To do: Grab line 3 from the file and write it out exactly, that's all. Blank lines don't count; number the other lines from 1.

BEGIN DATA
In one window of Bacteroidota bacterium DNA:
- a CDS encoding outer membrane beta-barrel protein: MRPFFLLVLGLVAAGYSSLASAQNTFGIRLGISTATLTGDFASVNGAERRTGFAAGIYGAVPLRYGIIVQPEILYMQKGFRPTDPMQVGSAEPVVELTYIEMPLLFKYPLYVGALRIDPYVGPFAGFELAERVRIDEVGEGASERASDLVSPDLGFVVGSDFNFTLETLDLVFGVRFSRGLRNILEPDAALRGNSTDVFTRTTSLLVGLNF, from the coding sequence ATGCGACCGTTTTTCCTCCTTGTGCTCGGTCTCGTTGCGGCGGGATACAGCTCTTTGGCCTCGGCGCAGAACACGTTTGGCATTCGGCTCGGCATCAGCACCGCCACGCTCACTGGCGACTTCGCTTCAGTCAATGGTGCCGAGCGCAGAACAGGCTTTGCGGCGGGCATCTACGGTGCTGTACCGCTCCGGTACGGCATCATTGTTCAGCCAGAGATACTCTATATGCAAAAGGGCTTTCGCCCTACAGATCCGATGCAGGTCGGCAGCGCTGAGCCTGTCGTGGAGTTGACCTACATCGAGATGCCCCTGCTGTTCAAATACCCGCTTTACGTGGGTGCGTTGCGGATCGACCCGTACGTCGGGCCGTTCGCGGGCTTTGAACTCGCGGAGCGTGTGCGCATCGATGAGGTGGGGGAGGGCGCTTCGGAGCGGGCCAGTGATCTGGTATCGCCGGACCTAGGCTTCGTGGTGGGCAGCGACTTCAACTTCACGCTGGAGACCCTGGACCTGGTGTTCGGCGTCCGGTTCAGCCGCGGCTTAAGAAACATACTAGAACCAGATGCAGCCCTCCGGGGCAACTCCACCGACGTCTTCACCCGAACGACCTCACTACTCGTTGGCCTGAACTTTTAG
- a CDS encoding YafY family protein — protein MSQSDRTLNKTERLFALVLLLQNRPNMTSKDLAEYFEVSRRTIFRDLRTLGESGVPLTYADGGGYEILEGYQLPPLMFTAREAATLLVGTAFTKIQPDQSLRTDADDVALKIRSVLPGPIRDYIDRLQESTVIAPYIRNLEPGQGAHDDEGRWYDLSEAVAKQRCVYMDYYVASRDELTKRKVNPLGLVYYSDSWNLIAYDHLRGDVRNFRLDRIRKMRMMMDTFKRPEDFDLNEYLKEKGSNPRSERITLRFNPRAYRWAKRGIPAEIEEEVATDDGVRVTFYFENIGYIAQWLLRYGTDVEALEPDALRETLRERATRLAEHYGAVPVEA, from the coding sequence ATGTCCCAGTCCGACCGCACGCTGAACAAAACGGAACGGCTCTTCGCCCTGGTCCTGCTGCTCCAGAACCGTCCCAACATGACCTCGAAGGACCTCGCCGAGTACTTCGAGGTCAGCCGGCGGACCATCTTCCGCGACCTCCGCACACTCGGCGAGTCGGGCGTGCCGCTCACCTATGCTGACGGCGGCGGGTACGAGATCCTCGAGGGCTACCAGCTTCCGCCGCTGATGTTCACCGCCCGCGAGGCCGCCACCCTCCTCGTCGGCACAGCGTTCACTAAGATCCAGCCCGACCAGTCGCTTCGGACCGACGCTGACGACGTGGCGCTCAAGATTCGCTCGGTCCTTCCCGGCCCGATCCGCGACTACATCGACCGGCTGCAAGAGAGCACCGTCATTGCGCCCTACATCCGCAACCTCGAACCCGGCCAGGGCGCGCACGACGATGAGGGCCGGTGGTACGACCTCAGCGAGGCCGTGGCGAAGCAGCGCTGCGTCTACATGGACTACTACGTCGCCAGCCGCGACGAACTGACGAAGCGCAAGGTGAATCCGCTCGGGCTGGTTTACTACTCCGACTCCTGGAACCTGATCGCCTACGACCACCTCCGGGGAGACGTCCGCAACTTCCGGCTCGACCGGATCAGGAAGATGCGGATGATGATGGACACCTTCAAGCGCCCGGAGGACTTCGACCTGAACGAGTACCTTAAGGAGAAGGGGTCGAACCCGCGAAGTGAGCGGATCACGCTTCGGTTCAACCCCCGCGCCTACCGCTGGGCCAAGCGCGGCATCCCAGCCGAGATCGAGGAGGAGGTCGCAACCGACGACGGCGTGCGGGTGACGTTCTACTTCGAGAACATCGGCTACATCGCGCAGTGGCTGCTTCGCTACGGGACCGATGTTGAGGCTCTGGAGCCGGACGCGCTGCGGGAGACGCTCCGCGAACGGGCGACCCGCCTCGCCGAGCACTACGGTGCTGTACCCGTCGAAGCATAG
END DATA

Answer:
- a CDS encoding YafY family protein — protein MSQSDRTLNKTERLFALVLLLQNRPNMTSKDLAEYFEVSRRTIFRDLRTLGESGVPLTYADGGGYEILEGYQLPPLMFTAREAATLLVGTAFTKIQPDQSLRTDADDVALKIRSVLPGPIRDYIDRLQESTVIAPYIRNLEPGQGAHDDEGRWYDLSEAVAKQRCVYMDYYVASRDELTKRKVNPLGLVYYSDSWNLIAYDHLRGDVRNFRLDRIRKMRMMMDTFKRPEDFDLNEYLKEKGSNPRSERITLRFNPRAYRWAKRGIPAEIEEEVATDDGVRVTFYFENIGYIAQWLLRYGTDVEALEPDALRETLRERATRLAEHYGAVPVEA, from the coding sequence ATGTCCCAGTCCGACCGCACGCTGAACAAAACGGAACGGCTCTTCGCCCTGGTCCTGCTGCTCCAGAACCGTCCCAACATGACCTCGAAGGACCTCGCCGAGTACTTCGAGGTCAGCCGGCGGACCATCTTCCGCGACCTCCGCACACTCGGCGAGTCGGGCGTGCCGCTCACCTATGCTGACGGCGGCGGGTACGAGATCCTCGAGGGCTACCAGCTTCCGCCGCTGATGTTCACCGCCCGCGAGGCCGCCACCCTCCTCGTCGGCACAGCGTTCACTAAGATCCAGCCCGACCAGTCGCTTCGGACCGACGCTGACGACGTGGCGCTCAAGATTCGCTCGGTCCTTCCCGGCCCGATCCGCGACTACATCGACCGGCTGCAAGAGAGCACCGTCATTGCGCCCTACATCCGCAACCTCGAACCCGGCCAGGGCGCGCACGACGATGAGGGCCGGTGGTACGACCTCAGCGAGGCCGTGGCGAAGCAGCGCTGCGTCTACATGGACTACTACGTCGCCAGCCGCGACGAACTGACGAAGCGCAAGGTGAATCCGCTCGGGCTGGTTTACTACTCCGACTCCTGGAACCTGATCGCCTACGACCACCTCCGGGGAGACGTCCGCAACTTCCGGCTCGACCGGATCAGGAAGATGCGGATGATGATGGACACCTTCAAGCGCCCGGAGGACTTCGACCTGAACGAGTACCTTAAGGAGAAGGGGTCGAACCCGCGAAGTGAGCGGATCACGCTTCGGTTCAACCCCCGCGCCTACCGCTGGGCCAAGCGCGGCATCCCAGCCGAGATCGAGGAGGAGGTCGCAACCGACGACGGCGTGCGGGTGACGTTCTACTTCGAGAACATCGGCTACATCGCGCAGTGGCTGCTTCGCTACGGGACCGATGTTGAGGCTCTGGAGCCGGACGCGCTGCGGGAGACGCTCCGCGAACGGGCGACCCGCCTCGCCGAGCACTACGGTGCTGTACCCGTCGAAGCATAG